PLs are the main lipid class in E. coli, therefore we analyzed in detail their composition characteristics for each of the solubilized fractions (see Fig. 3a). The most abundant species was phosphatidylethanolamine (PE), being 86% of the total PLs present in the native membrane. This percentage was significantly reduced in all cases, most remarkably in SMA(2.3:1) (75%), DIBMA (71%), and SMA-QA (75%). The phosphatidylglycerol (PG) content was in all cases significantly increased (up to 22% PG content using SMA(2.3:1)) compared with the native membrane (12% PG). Other PLs, namely, phosphatidylinositol (PI), phosphatidylserine (PS), and phosphatidic acid (PA), were only identified in trace amounts. The DDM solubilization afforded significantly decreased amounts of those lipids (0.8%) compared to the membrane (1.2%). On the contrary, SMA-QA nanodiscs were enriched in PS, PA, and PI (2.5%).

Fig. 3: PL content in solubilized and unaltered membrane of E. coli analyzed by LC-MS/MS.
figure 3

a E. coli headgroup distribution of PL species. The column “other” includes PS, PI and PA headgroups. b E. coli saturation of PL species. The number of double bonds indicated are those found in the total fatty acid chains of a single PL species. c E. coli distribution of carbon atoms present in fatty acid chains of the total PL species. d E. coli distribution of carbon atoms present in fatty acid chains of the total PE species. Data points correspond to three technical replicates. Error bars represent ±S.D. Significant differences (upon one-way ANOVA) are denoted as *p < 0.05, **p < 0.01, ***p < 0.001, ****p < 0.001.

Next, we investigated the fatty acid (FA) carbon chain length and saturation (Fig. 3b–d). Except when using DIBMA, for the rest of solubilizing methods the saturated FA were depleted compared with the membrane; concurrently the percentage of unsaturated FA was increased (Fig. 3b and ESI Fig. S1). In DDM and the nanodiscs formed by unmodified SMA, lipid species with one unsaturation were most increased compared with the membrane pellet. Interestingly, in DIBMA-derived nanodiscs, the lipid species containing two unsaturations underwent the largest increase and were 2.3 times more abundant than in the membrane pellet. In the case of SMA-QA, both 1 double bond (db) and 2 db species were increased in by 9 and 78%, respectively. Note that E. coli lacks polyunsaturated FAs, therefore the lipids containing two dbs comprise lipids with two monounsaturated FA acyl chains.

In order to get insight in the chain length distribution, we determined the total number of carbons present per PL species and compared the different profiles with the membrane pellet (Fig. 3c). For clarity, we refer to short (24–28 carbons), medium (29–32 carbons), long (33–34 carbons) and very long (from 36 carbons) lipid species. All solubilizing agents showed less medium length species than the reference membrane. The content of long species was increased in DDM micelles. In the SMA(2.3:1) and SMA-QA, the short and long species were more abundant than in the membrane. In the case of DIBMA, the reduced presence of medium length species was compensated by an increased content of very long species (Fig. 3c, green and red arrows). The distinct distribution of FA chain lengths was also observed when analyzing specific PL headgroups (see Fig. 3d for PE and ESI Fig. S2 for PG). However, for some specific PL headgroups (e.g., PI), the chain length composition was virtually equal to the membrane (ESI Fig. S2).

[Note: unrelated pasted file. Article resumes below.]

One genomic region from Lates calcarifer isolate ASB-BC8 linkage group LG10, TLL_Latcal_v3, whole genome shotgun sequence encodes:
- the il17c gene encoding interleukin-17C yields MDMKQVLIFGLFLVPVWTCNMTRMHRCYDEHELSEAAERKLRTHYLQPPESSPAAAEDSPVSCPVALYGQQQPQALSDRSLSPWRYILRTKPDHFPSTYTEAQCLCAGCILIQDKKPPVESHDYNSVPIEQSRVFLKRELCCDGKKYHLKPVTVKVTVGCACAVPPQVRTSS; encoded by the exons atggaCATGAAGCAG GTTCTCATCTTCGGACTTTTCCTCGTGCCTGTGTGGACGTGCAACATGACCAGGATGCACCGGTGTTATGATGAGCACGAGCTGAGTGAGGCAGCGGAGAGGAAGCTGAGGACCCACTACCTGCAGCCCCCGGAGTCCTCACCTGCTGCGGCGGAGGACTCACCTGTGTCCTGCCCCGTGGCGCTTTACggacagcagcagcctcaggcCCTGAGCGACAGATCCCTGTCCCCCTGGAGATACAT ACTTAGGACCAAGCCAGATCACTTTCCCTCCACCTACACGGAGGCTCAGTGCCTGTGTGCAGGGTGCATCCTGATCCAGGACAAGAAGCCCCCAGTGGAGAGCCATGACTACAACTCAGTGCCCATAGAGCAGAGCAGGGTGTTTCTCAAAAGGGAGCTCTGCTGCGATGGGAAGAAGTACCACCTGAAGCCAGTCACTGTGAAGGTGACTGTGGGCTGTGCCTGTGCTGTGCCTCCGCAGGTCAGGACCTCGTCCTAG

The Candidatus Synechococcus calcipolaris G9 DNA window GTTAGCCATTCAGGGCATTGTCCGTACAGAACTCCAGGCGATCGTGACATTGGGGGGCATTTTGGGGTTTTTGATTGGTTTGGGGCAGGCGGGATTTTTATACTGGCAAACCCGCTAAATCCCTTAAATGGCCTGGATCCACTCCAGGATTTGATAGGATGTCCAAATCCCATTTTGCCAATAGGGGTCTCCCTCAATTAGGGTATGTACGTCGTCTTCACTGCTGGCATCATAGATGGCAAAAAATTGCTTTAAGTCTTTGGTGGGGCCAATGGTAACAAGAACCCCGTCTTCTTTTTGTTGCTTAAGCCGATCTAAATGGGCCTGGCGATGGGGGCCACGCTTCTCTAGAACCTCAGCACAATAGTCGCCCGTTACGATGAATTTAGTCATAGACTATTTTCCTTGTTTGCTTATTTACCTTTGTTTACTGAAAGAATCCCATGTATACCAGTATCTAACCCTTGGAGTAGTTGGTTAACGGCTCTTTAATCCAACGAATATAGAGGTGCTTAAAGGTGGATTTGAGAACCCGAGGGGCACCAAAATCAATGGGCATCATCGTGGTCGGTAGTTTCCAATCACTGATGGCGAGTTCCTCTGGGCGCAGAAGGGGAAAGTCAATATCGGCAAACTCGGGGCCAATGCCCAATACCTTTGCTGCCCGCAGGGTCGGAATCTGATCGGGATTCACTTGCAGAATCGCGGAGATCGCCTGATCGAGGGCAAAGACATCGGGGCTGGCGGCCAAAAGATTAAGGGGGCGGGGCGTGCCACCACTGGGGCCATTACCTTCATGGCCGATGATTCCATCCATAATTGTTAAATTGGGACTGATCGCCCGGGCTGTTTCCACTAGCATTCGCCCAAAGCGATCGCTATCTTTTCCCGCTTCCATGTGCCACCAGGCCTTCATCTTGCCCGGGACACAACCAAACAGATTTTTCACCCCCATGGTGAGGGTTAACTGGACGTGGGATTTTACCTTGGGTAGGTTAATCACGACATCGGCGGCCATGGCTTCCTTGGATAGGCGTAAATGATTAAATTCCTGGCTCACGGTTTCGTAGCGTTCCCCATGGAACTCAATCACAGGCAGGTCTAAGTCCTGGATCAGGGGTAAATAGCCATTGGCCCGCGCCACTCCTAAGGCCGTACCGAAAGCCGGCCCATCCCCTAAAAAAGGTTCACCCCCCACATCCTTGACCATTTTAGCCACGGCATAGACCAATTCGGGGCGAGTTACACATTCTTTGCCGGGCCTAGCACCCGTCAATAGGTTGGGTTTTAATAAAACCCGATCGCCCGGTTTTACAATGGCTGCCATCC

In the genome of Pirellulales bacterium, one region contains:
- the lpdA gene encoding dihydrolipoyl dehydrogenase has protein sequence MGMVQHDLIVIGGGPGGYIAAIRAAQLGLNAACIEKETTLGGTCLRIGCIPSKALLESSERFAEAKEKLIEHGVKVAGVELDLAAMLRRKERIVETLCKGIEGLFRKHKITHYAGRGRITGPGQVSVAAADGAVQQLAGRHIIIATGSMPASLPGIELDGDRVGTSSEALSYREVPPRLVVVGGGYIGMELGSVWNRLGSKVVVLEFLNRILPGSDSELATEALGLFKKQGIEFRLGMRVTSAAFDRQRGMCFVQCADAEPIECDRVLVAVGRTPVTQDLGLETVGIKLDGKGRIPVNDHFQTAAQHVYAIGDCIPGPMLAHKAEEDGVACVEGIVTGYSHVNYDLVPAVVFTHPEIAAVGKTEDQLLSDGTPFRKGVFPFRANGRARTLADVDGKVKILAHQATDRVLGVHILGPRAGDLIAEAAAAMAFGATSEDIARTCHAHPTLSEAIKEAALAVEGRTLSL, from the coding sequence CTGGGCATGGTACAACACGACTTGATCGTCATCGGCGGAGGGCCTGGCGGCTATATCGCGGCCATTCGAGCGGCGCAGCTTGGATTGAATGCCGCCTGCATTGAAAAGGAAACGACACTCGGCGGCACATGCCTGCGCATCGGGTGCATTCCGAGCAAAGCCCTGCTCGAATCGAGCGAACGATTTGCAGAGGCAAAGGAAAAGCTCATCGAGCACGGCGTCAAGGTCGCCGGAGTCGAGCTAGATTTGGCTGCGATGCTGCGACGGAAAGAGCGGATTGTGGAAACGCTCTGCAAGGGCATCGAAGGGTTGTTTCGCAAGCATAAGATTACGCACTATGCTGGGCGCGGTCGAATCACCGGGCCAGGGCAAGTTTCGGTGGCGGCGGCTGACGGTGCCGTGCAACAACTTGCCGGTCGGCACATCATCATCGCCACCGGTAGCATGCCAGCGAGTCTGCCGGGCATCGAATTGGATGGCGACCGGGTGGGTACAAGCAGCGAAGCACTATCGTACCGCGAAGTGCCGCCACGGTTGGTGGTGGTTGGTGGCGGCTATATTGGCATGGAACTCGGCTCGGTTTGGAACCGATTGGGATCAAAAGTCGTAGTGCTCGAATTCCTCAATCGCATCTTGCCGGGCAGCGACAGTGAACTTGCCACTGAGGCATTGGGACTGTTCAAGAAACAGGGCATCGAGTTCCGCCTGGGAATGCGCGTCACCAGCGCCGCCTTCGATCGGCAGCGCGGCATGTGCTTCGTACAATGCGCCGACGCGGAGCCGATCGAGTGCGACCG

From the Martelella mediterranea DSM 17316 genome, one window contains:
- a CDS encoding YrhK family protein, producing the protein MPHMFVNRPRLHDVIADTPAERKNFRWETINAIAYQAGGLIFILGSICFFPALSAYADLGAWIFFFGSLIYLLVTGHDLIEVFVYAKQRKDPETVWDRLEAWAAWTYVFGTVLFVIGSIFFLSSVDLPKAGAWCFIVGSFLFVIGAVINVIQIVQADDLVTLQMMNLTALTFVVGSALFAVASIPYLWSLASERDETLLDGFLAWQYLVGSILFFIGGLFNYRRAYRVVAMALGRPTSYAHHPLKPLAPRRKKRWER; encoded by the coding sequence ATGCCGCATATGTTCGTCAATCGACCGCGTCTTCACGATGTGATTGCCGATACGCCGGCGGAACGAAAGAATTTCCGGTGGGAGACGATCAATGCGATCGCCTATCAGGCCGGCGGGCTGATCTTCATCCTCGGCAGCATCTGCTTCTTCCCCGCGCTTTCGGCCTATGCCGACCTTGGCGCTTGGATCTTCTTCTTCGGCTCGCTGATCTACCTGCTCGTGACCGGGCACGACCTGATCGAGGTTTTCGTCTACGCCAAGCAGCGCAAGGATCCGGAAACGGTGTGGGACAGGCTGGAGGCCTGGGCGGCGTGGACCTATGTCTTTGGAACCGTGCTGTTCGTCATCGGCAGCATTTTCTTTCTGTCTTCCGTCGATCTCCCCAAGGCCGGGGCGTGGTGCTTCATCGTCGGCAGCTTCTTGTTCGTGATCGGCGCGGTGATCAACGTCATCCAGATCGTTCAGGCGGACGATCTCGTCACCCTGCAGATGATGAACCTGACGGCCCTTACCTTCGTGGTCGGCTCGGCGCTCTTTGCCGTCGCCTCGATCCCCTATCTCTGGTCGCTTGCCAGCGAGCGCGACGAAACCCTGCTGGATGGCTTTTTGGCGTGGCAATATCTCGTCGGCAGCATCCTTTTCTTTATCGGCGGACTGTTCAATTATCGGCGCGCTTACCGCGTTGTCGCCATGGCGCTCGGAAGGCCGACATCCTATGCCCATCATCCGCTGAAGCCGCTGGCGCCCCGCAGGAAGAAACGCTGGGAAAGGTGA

The composition of the soluble Jurkat lipidome varies for different xMALPs

For the analysis of Jurkat membrane-derived samples, we used shotgun lipidomics with a method able to analyze PLs, GLs and sphingolipids (SLs). Unfortunately, cholesterol esters could not be reliably measured using this method. As an alternative, we measured cholesterol using a separate fluorometric assay, the results of which are discussed later.

The membrane pellet was found to contain mainly PL (95%) and small amounts of GL (2.8%) and SL (1.9%) (Fig. 4a). The lipid composition of the DDM and the SMA-QA solubilized samples was practically identical to that of the native membrane, except for a minor increase in the GL content (3 and 5% of total lipids, respectively). In contrast, unmodified SMAs and DIBMA samples were depleted in PL, which was compensated by an increase in GL. This general trend was more pronounced when using DIBMA (62% PL, 35% GL), followed by SMA(2.3:1) (71% of PL, 27% GL) and SMA(3:1) (87% PL, 10% GL).

Fig. 4: Lipid composition of solubilized membranes and membrane pellet of Jurkat cells analyzed by LC-MS/MS, which allowed for GL, PL, and SL identification.
figure 4

a Jurkat cell lipid composition. Lipid class distribution in each solubilized sample compared with the membrane pellet. b Jurkat cells headgroup distribution of PL species. Data points correspond to three technical replicates, except for technical duplicates for SMA-QA. Error bars represent ±S.D. Significant differences (upon one-way ANOVA) are denoted as *p < 0.05, **p < 0.01, ***p < 0.001, ****p < 0.001.